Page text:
[translations idioma=»ES» url=»http://rgnn.org/2014/01/09/crisis-politica-en-tailandia-suma-y-sigue»]
THAILAND. On February 2nd, 2014, Thailand will be holding legislative elections. Elections, called upon to put an end to a tumultous period of governance led by current Prime Minister Yingluck Shinawatra (2011-2013), the sister of the country’s previously overthrown leader Thaksin Shinawatra. Yingluck Shinawatra has seen how the opposition, by means of street protests and the withdrawal of their representatives from parliament, has rode the current legislation into the ground, and brought an end to it. The government thus contemplated holding elections as the sole way out of a profound political crisis, which has been devastating Thailand since 2006, and which has entered a new phrase in these past months.

The opposition, centered on the Democratic party and the People’s Democratic Reform Committee (PDRC), has announced that it will boycott the elections, a phenomenon closely linked to the 2006 elections, in which Thaksin Shinawatra’s party competed against an opposition that didn’t actually run for election, deeming them fraudulent. Months after, Thaksin Shinawatra’s government was overthrown by a coup d’état, led by the military and supported by the Royal House of Thailand.

Will 2014 follow in the footsteps of what happened in 2006?

The answer is unsure, but it is possible to argue in favor of three important reasons for which the upcoming elections will not succeed in bringing an end to the political instability that Thailand has been suffering since the military coup of 2006, and which ended Thaksin Shinawatra’s cycle of power (2001-2006).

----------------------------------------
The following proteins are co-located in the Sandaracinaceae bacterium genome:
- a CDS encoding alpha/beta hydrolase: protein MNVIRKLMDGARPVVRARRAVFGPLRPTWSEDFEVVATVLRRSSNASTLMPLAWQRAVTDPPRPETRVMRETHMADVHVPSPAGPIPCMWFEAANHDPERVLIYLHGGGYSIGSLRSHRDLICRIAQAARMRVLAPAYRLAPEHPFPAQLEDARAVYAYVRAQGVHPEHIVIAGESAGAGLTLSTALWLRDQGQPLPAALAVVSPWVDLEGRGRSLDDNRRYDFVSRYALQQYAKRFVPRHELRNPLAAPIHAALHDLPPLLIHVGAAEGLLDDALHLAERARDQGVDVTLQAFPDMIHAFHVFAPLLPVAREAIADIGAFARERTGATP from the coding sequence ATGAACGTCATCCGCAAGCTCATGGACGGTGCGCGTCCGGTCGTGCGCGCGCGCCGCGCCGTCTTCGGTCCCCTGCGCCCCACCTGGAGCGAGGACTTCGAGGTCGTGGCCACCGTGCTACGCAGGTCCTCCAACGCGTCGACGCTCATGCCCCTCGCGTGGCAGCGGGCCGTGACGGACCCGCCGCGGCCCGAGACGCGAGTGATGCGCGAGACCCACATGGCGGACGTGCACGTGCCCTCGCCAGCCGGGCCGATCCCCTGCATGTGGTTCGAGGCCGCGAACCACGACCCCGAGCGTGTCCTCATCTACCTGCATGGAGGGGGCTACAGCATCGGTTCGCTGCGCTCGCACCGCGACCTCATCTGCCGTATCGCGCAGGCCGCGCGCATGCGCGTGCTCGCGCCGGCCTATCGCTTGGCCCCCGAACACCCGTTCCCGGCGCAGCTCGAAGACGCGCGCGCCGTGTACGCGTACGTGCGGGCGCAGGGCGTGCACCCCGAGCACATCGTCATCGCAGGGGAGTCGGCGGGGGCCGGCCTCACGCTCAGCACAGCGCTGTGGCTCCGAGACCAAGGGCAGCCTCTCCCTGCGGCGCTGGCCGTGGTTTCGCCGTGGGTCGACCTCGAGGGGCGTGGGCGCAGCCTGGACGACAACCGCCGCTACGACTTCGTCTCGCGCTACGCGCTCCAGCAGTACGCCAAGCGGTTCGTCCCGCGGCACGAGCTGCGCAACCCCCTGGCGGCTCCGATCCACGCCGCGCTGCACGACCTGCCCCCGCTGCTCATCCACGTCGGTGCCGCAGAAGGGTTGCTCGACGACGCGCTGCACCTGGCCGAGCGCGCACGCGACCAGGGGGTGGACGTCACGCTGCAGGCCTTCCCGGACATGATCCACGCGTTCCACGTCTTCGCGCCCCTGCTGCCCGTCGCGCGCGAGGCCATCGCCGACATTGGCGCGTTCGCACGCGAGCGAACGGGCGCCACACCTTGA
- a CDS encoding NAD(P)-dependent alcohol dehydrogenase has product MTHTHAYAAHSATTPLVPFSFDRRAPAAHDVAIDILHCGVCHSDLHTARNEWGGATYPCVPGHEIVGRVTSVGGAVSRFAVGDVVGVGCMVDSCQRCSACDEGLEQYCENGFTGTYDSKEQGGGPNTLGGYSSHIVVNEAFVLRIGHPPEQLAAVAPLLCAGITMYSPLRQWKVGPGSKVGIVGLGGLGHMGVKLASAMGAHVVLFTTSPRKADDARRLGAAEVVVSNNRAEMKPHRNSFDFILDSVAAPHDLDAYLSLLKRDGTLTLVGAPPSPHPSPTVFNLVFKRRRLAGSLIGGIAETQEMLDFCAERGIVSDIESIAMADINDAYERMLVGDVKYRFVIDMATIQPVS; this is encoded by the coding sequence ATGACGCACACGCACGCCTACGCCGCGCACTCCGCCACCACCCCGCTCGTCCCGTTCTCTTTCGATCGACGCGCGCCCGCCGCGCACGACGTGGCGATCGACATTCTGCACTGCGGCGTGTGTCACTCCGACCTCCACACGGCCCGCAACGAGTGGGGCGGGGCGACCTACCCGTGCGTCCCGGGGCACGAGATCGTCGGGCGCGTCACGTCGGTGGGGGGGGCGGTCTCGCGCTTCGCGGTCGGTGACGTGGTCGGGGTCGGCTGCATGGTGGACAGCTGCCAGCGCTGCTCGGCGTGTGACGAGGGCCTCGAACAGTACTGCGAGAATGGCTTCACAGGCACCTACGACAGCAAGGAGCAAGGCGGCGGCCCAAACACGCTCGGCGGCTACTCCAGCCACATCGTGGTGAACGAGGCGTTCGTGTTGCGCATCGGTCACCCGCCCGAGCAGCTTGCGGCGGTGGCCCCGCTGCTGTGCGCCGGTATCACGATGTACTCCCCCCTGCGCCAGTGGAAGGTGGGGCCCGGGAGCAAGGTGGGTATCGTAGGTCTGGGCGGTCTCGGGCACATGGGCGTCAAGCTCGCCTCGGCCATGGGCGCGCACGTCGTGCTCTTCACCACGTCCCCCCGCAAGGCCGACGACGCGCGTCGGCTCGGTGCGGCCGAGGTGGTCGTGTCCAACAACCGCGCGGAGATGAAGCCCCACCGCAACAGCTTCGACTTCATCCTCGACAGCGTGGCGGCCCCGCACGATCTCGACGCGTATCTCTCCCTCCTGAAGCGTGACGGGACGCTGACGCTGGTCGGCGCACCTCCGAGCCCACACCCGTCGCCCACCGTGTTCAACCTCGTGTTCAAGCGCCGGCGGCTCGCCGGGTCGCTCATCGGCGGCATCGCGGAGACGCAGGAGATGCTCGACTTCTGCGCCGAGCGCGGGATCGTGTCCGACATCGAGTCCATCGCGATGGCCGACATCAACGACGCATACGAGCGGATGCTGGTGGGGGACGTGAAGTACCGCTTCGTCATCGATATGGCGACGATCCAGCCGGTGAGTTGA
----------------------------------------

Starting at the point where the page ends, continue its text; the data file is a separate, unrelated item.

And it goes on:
First, the fact that the opposition is not going attend the elections distorts any outcome and government that emerges as a result of the process. The decision of the opposition undermines and discredits the entire electoral scheme, including Thailand’s political parties. As such, the first of Thailand’s three great crises: the crisis of the country’s very democratic political system. In fact, the nation’s last five electoral processes celebrated have been comfortably won by parties connected to the Shinawatra family. So, too, will the next electoral process follow in the same footsteps, without stabilizing the country.

Secondly, neither the military nor the monarchy appear to be possible sources for reaching consensus. The participation of both in the 2006 military coup implies that a great number of Thais don’t view their political reappearance as possible arbitrators in light of the reigning political blockade.

Thirdly, since the beginning of 2004, the south of Thailand has been witnessing rebellions, protagonized by the muslim part of the community. Since then, and in accordance with the statistics published by the Internal Security Operations Command, 5,296 people have died, and 10,593 have been injured as a result of more than 15.192 acts of violance committed in the south of the country. Rebellions that have been intensifying year by year, in light of the paralysis of the central government. These rebellions are not only the main focus point for insecurity in the zone in question, but also in Southeast Asia as a whole.

Thailand suffers three great, interconnected crises, the overcoming of which necessitates a grand political agreement that melts down the country’s current drained political framework. This will determine the direction that Thailand, one of the leading country’s of the region will take; a country that, throughout history, has known to maintain independence, and to this date, has known succeed in resolving its imminent issues.